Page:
After his team swept Ware County on the road Monday to reach the Class AAAAA state baseball semifinals, we can officially report that Loganville’s Bran Mills has beaten the odds.

Most times, following a legend doesn’t go well.

Yet the first-year Red Devils manager has maintained the high standards that are expected of the school’s baseball program that were established by his legendary predecessor Jeff Segars.

Loganville entered the postseason as the top seed out of a region that’s as tough as it’s ever been. Three of the league’s four playoff teams were still alive this week.

Heading into the state semifinals, Loganville has won 28 games. Through the first three rounds, all sweeps, three games lasted just five innings, their lead so big it invoked the Mercy Rule, and four were shutouts.

When they were finally challenged in the second game of their most recent series against Harris County, they didn’t flinch, displaying the discipline and confidence that’s come to characterize every Red Devils team that’s taken the field over the past two decades.

Loganville, traditionally tough on the mound, is as deep as its ever been, particularly the relief corp. At the plate, while they lack the power numbers of previous teams, they put the ball in play and score in bunches, averaging seven runs a game.

Maybe most impressively, they are nearly flawless in the field.

Most new guys, wanting to establish their own identity, will play the role of bull in a china shop, casting aside long-held traditions, establishing new workout and practice routines, and distancing themselves from the previous administration.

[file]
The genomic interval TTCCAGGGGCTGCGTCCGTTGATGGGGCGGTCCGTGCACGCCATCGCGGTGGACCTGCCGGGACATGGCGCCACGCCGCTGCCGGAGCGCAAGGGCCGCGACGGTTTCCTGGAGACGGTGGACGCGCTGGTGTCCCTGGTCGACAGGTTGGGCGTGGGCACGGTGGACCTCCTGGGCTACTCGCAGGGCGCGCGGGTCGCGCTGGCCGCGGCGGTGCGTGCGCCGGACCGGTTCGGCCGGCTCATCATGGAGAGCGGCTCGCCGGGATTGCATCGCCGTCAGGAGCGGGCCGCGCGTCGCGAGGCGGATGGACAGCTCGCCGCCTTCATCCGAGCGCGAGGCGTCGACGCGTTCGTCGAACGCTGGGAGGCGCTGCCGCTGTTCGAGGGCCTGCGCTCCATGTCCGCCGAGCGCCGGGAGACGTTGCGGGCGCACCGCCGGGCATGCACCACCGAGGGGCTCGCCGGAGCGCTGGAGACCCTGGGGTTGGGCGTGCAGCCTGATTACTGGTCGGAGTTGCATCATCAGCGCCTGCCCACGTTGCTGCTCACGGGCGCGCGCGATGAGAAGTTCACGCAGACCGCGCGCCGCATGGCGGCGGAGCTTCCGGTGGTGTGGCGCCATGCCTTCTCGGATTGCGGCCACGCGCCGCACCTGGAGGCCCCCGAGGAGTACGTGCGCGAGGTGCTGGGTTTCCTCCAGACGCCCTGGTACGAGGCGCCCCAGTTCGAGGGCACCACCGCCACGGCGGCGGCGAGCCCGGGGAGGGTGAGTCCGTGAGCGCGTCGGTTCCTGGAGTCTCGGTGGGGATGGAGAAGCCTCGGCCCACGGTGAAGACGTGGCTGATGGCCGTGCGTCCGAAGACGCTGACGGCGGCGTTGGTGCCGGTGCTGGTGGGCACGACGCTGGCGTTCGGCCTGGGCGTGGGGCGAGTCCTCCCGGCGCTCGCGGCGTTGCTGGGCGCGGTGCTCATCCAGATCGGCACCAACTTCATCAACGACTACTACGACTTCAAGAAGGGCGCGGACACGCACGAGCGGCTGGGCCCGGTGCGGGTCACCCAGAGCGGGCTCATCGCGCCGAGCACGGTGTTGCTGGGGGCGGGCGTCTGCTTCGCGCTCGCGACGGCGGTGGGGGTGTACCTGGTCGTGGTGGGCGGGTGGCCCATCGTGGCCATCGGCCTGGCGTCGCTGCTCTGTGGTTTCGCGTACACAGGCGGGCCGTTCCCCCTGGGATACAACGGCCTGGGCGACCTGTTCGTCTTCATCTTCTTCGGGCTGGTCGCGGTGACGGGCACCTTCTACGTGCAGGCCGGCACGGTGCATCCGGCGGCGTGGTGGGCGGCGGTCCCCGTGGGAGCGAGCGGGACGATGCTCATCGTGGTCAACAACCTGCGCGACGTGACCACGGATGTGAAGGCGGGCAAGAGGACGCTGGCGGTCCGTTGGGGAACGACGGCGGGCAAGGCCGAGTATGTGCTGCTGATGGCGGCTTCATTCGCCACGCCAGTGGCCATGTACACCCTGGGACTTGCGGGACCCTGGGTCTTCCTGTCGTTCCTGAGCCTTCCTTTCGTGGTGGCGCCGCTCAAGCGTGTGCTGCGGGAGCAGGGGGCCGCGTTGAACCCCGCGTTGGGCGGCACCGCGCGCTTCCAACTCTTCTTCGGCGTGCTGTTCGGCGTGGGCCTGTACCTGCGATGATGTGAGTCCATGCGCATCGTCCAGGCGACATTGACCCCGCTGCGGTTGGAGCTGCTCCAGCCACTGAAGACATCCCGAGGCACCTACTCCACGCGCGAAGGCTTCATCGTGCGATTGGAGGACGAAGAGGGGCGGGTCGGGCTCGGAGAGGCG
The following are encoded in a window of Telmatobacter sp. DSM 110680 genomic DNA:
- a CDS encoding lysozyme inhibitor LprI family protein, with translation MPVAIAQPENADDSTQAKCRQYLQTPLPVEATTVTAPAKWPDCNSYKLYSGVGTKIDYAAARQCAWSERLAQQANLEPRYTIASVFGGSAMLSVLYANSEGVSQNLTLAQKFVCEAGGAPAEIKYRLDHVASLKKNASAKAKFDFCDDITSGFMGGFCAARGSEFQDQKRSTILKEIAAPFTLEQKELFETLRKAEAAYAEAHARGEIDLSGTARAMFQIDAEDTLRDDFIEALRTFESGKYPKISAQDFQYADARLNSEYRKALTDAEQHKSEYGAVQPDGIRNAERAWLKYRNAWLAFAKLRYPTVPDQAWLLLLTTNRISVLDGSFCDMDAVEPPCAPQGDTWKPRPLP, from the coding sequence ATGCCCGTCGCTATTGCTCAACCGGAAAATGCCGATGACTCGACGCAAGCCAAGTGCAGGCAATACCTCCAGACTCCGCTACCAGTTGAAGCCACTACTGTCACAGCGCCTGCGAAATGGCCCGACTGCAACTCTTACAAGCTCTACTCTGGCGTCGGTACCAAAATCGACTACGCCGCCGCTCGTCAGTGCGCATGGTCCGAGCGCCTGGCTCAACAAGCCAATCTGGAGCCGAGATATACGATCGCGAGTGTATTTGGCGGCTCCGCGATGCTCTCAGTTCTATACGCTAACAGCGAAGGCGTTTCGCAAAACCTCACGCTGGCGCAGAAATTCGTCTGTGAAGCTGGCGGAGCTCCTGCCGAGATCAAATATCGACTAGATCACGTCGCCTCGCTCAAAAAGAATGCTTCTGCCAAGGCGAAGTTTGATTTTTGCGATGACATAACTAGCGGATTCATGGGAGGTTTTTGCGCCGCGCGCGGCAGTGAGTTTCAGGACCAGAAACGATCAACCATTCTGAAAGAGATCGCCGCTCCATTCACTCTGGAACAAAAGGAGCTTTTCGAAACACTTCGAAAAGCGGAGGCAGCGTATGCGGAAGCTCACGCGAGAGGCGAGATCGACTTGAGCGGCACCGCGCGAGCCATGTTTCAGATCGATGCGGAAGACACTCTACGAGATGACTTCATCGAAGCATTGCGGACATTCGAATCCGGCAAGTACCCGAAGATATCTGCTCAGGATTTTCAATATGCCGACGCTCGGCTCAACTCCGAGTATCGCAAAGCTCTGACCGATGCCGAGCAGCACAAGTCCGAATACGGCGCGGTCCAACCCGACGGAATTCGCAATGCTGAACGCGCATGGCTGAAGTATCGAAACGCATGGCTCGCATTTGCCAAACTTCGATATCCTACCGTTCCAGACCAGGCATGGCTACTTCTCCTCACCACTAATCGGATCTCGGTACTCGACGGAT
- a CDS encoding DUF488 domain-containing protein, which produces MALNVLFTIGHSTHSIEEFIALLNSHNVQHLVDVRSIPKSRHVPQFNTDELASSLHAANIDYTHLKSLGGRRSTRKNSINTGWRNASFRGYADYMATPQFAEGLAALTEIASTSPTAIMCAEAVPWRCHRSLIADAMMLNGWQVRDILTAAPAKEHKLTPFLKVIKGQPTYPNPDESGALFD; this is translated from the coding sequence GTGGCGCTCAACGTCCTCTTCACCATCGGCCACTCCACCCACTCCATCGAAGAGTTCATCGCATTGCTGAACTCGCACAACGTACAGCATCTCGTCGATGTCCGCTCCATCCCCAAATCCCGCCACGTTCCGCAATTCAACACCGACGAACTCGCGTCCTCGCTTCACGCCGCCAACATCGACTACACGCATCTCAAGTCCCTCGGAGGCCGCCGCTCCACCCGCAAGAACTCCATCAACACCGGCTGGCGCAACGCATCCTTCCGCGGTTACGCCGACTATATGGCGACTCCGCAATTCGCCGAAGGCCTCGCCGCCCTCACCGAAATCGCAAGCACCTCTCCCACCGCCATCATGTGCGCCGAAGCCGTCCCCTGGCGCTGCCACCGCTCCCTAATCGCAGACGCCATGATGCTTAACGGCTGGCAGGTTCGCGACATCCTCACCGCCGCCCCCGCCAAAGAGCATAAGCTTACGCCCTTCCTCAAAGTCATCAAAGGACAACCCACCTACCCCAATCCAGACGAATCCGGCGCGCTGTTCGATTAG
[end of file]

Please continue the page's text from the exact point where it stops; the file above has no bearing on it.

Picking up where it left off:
To his credit, Mills knew better than to tinker with the status quo. And why should he?

For starters, he’d been a huge part of creating what is arguably the best prep baseball program in the state. What’s more, as he correctly surmised, if it ain’t broke, don’t fix it.

Mills inherited a solid roster for his inaugural season at the the helm of a program where’s he served as an assistant since 2003. But that’s nothing new.

The Red Devils never rebuild, just reload. He could have stepped into the top spot just about any season and enjoyed of roster of talented and ready-for-primetime players.

But talent alone doesn’t win championships. Getting the players to mesh and pull in one direction is the key. To his credit, Mills has done just that.

The transition from legend to understudy has been nearly flawless.

So whether the the Red Devils win the program’s sixth state title or not, this season has been a raging success.

As for Mills, he’s set up for a long and successful head coaching career.

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